You have a great idea for a business, but the idea of taking the entire challenge of your operation onto your shoulders. You’ve thought about taking on a business partner to help share the load.
Is that really a good idea? Here are some things to consider before you make that leap.
Any partnership is a compromise
The moment you take on a business partner, the company ceases to be your own. You can no longer close for the day on a whim because you want to go fishing. You can no longer snap up a property you pass on the spur of the moment. Everything you do from now on will require someone else’s approval, or at the very least, it requires you to bear their wishes in mind when making a decision.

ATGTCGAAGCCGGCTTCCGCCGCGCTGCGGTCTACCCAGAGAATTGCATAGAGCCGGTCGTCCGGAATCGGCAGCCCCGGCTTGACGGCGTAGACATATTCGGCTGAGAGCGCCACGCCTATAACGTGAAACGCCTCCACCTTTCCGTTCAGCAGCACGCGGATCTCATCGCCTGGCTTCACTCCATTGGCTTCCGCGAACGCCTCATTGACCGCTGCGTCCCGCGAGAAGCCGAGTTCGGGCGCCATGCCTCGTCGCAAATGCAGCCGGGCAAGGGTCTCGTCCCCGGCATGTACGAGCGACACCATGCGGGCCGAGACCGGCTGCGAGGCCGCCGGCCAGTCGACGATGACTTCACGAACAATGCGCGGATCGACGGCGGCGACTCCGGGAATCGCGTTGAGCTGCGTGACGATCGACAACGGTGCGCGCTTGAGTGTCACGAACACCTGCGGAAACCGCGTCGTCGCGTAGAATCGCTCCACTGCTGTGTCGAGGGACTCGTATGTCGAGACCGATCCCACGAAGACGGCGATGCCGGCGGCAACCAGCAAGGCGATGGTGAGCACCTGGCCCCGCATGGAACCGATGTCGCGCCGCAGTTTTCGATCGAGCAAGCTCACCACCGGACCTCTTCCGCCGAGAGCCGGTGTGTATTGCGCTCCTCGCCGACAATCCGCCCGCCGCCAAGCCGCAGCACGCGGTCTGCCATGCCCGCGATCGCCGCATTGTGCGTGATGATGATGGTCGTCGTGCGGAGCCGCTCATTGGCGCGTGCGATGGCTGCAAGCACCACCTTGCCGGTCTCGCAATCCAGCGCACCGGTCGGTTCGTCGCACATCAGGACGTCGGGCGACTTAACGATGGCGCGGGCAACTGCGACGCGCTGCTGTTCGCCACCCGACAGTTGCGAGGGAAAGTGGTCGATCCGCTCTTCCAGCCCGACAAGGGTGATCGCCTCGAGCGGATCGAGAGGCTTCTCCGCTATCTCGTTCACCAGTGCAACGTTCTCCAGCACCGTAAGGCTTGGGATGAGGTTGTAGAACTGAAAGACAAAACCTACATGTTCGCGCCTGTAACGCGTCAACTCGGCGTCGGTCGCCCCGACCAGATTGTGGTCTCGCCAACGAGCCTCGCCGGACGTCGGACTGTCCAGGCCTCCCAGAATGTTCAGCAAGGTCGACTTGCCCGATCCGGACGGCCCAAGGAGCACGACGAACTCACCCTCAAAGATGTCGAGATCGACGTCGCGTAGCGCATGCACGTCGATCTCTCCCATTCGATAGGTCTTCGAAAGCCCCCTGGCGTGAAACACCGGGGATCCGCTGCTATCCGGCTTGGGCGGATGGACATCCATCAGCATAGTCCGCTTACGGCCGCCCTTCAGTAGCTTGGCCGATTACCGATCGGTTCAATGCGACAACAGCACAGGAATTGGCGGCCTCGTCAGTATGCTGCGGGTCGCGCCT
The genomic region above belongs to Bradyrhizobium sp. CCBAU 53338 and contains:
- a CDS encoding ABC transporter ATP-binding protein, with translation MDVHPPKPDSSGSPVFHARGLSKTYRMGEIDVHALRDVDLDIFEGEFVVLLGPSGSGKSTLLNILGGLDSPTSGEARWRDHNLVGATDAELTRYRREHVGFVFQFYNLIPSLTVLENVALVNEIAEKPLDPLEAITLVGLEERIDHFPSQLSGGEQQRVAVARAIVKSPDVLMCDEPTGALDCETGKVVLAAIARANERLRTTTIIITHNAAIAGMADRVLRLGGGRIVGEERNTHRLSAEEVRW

Most business partnerships fail
Reports vary but suggest that between 50% and 80% of business partnerships fail. Here are some of the reasons:
- You have different visions: Your partner’s ideas for the company’s future may be similar to yours, but even slight variations can cause problems.
- You do not contribute equally: While you might sit in the office for the same number of hours or put in the same amount of capital, it is hard to be sure you are both giving the same.
- You step on each other’s toes: Unless you define your roles exceptionally well, there may be times you feel your partner oversteps the mark.
There have been some fantastic business partnerships, and there have been some incredibly successful solo entrepreneurs. If you do decide that two is better than one, a well-written partnership agreement is essential. It can reduce the chance of problems along the way and ease their resolution if they occur.